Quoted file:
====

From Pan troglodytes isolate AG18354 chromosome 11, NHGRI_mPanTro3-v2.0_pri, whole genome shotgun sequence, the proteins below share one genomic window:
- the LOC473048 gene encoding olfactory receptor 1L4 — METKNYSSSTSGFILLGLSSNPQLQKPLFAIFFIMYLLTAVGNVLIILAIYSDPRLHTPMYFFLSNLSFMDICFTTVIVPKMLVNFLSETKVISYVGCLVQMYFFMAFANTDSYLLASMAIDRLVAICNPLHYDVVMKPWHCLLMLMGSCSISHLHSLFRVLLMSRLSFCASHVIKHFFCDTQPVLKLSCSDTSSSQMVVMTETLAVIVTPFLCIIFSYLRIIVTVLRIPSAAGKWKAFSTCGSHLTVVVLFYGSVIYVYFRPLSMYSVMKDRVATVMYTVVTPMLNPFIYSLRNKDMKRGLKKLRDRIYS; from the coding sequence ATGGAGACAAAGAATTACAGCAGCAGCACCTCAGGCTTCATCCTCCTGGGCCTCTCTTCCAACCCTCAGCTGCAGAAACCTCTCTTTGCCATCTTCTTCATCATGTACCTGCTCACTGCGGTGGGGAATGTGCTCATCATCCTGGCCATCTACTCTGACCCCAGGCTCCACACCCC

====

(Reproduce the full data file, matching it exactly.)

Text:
From Pan troglodytes isolate AG18354 chromosome 11, NHGRI_mPanTro3-v2.0_pri, whole genome shotgun sequence, the proteins below share one genomic window:
- the LOC473048 gene encoding olfactory receptor 1L4 — METKNYSSSTSGFILLGLSSNPQLQKPLFAIFFIMYLLTAVGNVLIILAIYSDPRLHTPMYFFLSNLSFMDICFTTVIVPKMLVNFLSETKVISYVGCLVQMYFFMAFANTDSYLLASMAIDRLVAICNPLHYDVVMKPWHCLLMLMGSCSISHLHSLFRVLLMSRLSFCASHVIKHFFCDTQPVLKLSCSDTSSSQMVVMTETLAVIVTPFLCIIFSYLRIIVTVLRIPSAAGKWKAFSTCGSHLTVVVLFYGSVIYVYFRPLSMYSVMKDRVATVMYTVVTPMLNPFIYSLRNKDMKRGLKKLRDRIYS; from the coding sequence ATGGAGACAAAGAATTACAGCAGCAGCACCTCAGGCTTCATCCTCCTGGGCCTCTCTTCCAACCCTCAGCTGCAGAAACCTCTCTTTGCCATCTTCTTCATCATGTACCTGCTCACTGCGGTGGGGAATGTGCTCATCATCCTGGCCATCTACTCTGACCCCAGGCTCCACACCCC